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Old 01-19-2012, 09:25 PM
 
Location: SW Montana
352 posts, read 983,258 times
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The video makes the place look pretty good. And it is, in a lot of respects.

There is quite a diversity of people living there, but a fair disparity in how they live. There are quite a few older folks and some of their families living in town, but many have been forced to move elsewhere because of ever increasing taxes for this and that. Conversely, there are hipster and redneck subcultures, and some small time gangsta wanna-bes that mostly have to content themselves creating bad graffiti and dealing sub-par ditch weed. On the darker side, drug use is bad here as in a lot of places; occasionally a prominent figure gets caught in a compromising position and is compelled to take a leave of absence. Or abscess..whichever.

Beings it's a college town, you'll get all the types associated with that institution. There are quite a few that make far more than average income for around here, and those plus the well-heeled newcomers are largely responsible for the bevy of shops that wouldn't otherwise be here. Main Street has changed considerably in the last 20 or 25 years; there might be three or four of the original businesses, but that's about it. The recent recession put a good dent in a lot of the eateries and luxury stores, but a surprising number survived.

As far as a cross section of people, you'll find a whole bunch of folks you'd find anywhere else in a ski/college/wealthy retiree town. There tends to be a startling amount of money available, so that skews the clothing, cars, and homes. You won't find many farmers or ranchers living there, or even retiring there, unless they've sold their places for a bundle and want to spend it all. There are a lot of well-to-do business owners, and some not so, and a lot of entrepreneurs, too. Starting and building a physical business there is difficult because of Bozeman's onerous bureaucracy and sky-high lease rates. Yet the social gatherings are generously attended by many people who are making a go of it and mingle accordingly.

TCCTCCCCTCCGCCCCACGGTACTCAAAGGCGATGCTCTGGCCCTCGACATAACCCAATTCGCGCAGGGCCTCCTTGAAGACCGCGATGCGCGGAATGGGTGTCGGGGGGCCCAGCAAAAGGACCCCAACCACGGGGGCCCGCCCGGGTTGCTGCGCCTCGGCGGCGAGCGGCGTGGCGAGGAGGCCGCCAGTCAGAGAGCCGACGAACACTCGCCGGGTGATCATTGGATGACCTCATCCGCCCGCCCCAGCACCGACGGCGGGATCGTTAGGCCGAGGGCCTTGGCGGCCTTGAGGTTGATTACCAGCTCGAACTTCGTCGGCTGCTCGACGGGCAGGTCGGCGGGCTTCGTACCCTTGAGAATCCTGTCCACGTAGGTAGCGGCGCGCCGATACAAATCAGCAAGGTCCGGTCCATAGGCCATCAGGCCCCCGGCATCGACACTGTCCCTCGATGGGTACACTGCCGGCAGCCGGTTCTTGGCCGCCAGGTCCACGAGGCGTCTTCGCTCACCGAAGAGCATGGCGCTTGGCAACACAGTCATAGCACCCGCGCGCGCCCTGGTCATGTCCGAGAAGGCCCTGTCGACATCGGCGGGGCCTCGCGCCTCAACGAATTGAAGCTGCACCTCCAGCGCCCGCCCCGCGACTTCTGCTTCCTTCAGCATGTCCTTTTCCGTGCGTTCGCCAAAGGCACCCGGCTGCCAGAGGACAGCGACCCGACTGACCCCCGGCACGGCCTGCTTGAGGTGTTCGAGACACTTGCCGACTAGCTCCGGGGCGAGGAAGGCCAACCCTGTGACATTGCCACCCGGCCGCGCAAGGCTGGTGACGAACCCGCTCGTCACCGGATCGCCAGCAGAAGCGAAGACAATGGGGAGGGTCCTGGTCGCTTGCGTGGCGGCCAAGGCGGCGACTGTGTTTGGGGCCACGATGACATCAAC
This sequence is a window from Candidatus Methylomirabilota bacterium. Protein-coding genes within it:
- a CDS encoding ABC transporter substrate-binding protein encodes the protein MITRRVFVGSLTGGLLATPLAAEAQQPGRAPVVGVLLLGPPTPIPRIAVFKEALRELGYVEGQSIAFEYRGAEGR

Some of Bozeman is trust-fund heaven; I worked winters at the local ski area for many years, and marveled at the amount and scope of vacations and off-time that many of my co-workers had. So you get the not ashamed as well as the pretenders when it comes to lifestyle - some aren't embarrassed and others have gobs but go to great lengths to fit in with the Great Unwashed. Easy to spot those $3000 mountain bikes along with the second hand clothing from Goodwill. A good place to separate the wheat from the chaff is the airport; people who are just getting by with a little fun on the side do not fly first class, or even fly, for that matter. The posers show up there often.

The service industry is huge in Bozeman, and consequently you have a fair population of various immigrants. Hang out at WalMart some, it's an eye opener to see how many 6-county license plates there are in relation to the clientele walking in and out. Construction, though slowed quite a bit, also attracts a large and diverse group of work chasers.

Bozeman is also home to one of the biggest concentrations of non-profits in the U.S., many of whom address various environmental causes. So you get a fair amount of closet easterners who mix L.L. Bean with overpriced long necks at the various fern bars. You've all seen film of border collies walking sheep backs in a corral chute? He can do the same thing on Subarus in the parking lot of a trendy fundraiser.